• Example Awareness Application
  • Another example question representing a common information need might be: “are there recent changes that affect my code or work items?”. When teams collaborate as part of a large project, a member of one team may assign a work item to a member of another team. Tracking the status of work items assigned across teams may be difficult and frustrating because one team's independent work may not be transparent to the other team. The work item can be delayed due to poor communication, differing priorities, or forgotten altogether because no one may advocate for the work item.
  • In some embodiments, an awareness application can be configured to mitigate this issue by improving transparency between teams. More particularly, by discovering people who have referred to a work item from another work item, people who have worked on code mentioned by related work items, or source code changed by related work items, can be found. Transparency between various teams can thus be improved. For example, consider the following paths (each described by a regular expression):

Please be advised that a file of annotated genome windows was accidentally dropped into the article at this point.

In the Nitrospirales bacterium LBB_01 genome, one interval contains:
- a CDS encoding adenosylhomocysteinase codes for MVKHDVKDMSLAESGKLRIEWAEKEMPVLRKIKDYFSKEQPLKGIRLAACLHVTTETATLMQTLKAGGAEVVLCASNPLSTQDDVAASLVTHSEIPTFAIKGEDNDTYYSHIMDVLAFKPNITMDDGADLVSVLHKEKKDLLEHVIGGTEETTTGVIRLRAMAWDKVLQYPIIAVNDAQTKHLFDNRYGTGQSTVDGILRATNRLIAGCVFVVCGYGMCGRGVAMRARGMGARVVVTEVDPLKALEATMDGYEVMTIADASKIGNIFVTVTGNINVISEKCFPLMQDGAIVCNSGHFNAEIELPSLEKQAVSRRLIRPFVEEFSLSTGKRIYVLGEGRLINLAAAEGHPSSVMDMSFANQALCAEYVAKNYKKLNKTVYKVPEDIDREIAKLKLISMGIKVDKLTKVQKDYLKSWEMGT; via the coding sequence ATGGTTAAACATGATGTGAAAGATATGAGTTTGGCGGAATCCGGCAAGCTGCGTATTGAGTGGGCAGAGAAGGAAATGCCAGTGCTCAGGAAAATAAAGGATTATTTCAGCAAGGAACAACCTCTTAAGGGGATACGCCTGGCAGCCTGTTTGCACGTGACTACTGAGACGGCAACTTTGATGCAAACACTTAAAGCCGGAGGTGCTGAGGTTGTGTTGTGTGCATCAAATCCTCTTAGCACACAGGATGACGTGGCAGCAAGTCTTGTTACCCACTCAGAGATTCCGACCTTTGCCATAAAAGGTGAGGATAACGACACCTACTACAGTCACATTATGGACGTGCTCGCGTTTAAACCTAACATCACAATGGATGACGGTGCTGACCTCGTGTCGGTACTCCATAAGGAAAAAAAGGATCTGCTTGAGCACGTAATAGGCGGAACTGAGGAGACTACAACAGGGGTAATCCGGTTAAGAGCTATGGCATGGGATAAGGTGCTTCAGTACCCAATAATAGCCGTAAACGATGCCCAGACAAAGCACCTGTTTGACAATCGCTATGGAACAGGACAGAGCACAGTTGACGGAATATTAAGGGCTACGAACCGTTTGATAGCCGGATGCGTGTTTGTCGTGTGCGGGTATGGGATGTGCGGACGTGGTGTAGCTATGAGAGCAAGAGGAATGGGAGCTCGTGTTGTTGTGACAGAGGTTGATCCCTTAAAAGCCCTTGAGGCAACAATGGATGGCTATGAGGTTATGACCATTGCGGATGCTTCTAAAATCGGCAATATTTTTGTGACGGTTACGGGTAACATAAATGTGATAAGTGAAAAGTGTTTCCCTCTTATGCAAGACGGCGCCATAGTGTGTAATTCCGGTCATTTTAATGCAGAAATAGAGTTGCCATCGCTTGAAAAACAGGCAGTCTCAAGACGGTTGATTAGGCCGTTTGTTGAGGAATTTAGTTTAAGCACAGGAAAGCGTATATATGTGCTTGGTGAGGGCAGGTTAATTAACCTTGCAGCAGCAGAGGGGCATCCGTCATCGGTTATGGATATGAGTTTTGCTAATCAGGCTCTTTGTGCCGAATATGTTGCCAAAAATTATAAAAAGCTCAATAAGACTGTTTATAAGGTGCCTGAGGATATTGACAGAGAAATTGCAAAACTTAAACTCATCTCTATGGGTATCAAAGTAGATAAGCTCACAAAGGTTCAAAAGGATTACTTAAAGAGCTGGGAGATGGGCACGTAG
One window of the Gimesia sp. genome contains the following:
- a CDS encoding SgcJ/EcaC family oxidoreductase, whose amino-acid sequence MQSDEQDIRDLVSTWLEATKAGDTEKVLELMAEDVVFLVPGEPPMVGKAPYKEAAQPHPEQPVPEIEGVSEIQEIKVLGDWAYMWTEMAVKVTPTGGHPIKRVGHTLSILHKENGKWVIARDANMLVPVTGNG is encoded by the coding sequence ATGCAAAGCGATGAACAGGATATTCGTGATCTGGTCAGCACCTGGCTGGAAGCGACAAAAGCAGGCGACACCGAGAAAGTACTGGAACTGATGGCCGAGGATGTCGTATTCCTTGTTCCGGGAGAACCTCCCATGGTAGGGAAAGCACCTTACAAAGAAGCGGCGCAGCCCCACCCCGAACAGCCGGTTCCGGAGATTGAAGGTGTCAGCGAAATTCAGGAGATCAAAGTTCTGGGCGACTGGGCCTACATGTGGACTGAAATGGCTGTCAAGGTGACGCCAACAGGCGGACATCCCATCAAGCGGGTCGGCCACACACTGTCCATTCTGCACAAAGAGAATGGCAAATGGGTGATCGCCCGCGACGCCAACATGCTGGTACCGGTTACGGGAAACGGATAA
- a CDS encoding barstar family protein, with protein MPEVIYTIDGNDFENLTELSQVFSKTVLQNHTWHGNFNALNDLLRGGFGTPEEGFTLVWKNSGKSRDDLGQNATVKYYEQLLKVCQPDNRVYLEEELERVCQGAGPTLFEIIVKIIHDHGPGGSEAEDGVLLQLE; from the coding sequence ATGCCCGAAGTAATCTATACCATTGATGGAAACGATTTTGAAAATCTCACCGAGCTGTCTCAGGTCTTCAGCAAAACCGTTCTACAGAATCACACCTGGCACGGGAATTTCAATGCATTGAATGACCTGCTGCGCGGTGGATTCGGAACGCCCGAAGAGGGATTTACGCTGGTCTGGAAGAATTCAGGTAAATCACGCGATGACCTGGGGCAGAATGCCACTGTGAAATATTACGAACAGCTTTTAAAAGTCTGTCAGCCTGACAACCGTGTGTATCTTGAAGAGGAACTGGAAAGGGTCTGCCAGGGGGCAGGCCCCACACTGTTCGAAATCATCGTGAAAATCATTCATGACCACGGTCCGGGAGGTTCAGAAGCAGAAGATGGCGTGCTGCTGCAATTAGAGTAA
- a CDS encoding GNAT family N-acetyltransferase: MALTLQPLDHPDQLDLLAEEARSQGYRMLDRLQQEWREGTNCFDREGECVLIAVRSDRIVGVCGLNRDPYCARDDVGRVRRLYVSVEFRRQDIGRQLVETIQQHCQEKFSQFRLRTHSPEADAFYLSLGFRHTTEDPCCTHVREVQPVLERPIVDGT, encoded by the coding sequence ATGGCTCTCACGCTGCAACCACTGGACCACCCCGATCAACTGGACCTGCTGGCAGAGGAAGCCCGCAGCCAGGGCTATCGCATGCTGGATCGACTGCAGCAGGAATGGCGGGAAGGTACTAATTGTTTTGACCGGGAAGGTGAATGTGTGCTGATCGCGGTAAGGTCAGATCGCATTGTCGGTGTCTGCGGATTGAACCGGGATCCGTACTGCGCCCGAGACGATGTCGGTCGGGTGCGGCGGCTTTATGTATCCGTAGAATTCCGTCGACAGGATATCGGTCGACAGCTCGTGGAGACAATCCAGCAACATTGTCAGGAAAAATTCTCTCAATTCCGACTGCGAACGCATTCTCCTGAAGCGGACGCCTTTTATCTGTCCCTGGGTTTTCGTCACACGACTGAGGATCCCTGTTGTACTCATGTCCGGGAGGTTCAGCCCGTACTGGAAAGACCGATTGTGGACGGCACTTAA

• “WorkItem ((Mentions| . . . |DuplicateOf) WorkItem)*(AssignedTo|CreatedBy| . . . |ResolvedBy|ClosedBy) Person”
      • WorkItem ((Mentions| . . . |DuplicateOf) WorkItem)*Mentions (SourceCode ModifiedBy FileRevision ModifiedBy)? Changeset CommittedBy Person,”
      • WorkItem ((Mentions| . . . |DuplicateOf) WorkItem)*Mentions Changeset Modifies FileRevision Modifies Source Code”
  • Once the work item has been assigned, a newsfeed of the assignee's activities can be followed to watch the assignee's progress on the work item. Browsing a newsfeed for the assignee's team may provide context about the team's changing deadlines and priorities.
  • Example Operating Environment